The Sealed Letter
By Emma Donoghue
Completed April 3, 2012
Based on the real-life divorce scandal that rocked Victorian England, The Sealed Letter is an action-packed look into the plight of women’s rights and the scandals of terminating a marriage. If you ever wondered how difficult it was to obtain a divorce during the Victorian era, The Sealed Letter will answer your questions.
The story opens with a chance meeting between two old friends – Emily “Fido” Faithfull, a women’s rights activist, and Helen Codrington, a naval wife. As the two become reacquainted, Fido realizes Helen is miserable in her marriage and has wandering eyes. Helen tells Fido about how neglectful her husband, Harry, is to her, and as the story progresses, the inevitable happens: Helen and Harry separate, and Harry wants a divorce.
Most Victorian couples who wanted to part ways didn’t typically pursue divorces. Instead, they made civil and financial arrangements that kept them in separate households. While this is the avenue Helen would have preferred, Harry was out for revenge and willing to risk his reputation for a courtroom drama that would keep London hanging on to its every movement. For me, the courtroom scenes of The Sealed Letter were brilliantly done – a true page-turning saga that epitomized the imbalance of justice between husband and wife. Because Helen was accused of adultery, the lawyers got their chance to talk about sex in discreet terms. It was like listening to 7th graders banter in the boys’ locker room. Parts of it were immature; other parts, were hilarious.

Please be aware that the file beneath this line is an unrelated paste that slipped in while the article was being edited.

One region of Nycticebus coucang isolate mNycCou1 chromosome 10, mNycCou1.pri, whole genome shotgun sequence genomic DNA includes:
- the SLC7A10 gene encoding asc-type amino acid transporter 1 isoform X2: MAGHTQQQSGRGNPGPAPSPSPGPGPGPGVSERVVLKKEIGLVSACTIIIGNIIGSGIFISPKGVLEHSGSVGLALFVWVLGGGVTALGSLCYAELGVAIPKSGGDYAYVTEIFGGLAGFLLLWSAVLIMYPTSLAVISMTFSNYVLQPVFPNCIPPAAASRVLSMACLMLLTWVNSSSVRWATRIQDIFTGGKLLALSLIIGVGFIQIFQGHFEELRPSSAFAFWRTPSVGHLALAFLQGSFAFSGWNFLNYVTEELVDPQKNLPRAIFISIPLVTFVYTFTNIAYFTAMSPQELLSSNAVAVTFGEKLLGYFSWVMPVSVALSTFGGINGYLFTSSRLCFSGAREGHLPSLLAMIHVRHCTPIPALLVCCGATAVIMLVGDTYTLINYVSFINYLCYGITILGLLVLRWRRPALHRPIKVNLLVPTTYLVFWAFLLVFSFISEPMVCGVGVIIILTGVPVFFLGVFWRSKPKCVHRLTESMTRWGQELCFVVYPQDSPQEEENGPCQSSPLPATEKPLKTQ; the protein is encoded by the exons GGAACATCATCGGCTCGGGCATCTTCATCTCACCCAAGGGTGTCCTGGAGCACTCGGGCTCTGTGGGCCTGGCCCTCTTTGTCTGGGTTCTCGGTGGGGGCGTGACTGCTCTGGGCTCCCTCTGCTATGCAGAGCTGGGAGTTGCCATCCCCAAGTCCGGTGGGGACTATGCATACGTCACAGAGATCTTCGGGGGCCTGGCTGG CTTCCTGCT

What wasn’t funny, though, was the misery inflicted upon many characters, including Harry and Fido, as this personal matter became a very public affair. Divorce was nasty business then – and for many couples, it remains tumultuous to this day. Thankfully, women’s rights as wives have improved since then, but the fact remains that dissolving a marriage is hard on everyone involved. The Sealed Letter hits the head on this nail – repeatedly and effectively.
I liked The Sealed Letter for its historical look on women’s rights, marriage and divorce during Victorian England. Truth be told, I wasn’t thrilled with the characters, especially Helen, who was manipulative and cruel. I don’t have to like the characters, though, to appreciate a good story, and that’s certainly the case with The Sealed Letter. Emma Donoghue is an excellent storyteller, and I think most fans of literary fiction will find value in this moving story. ( )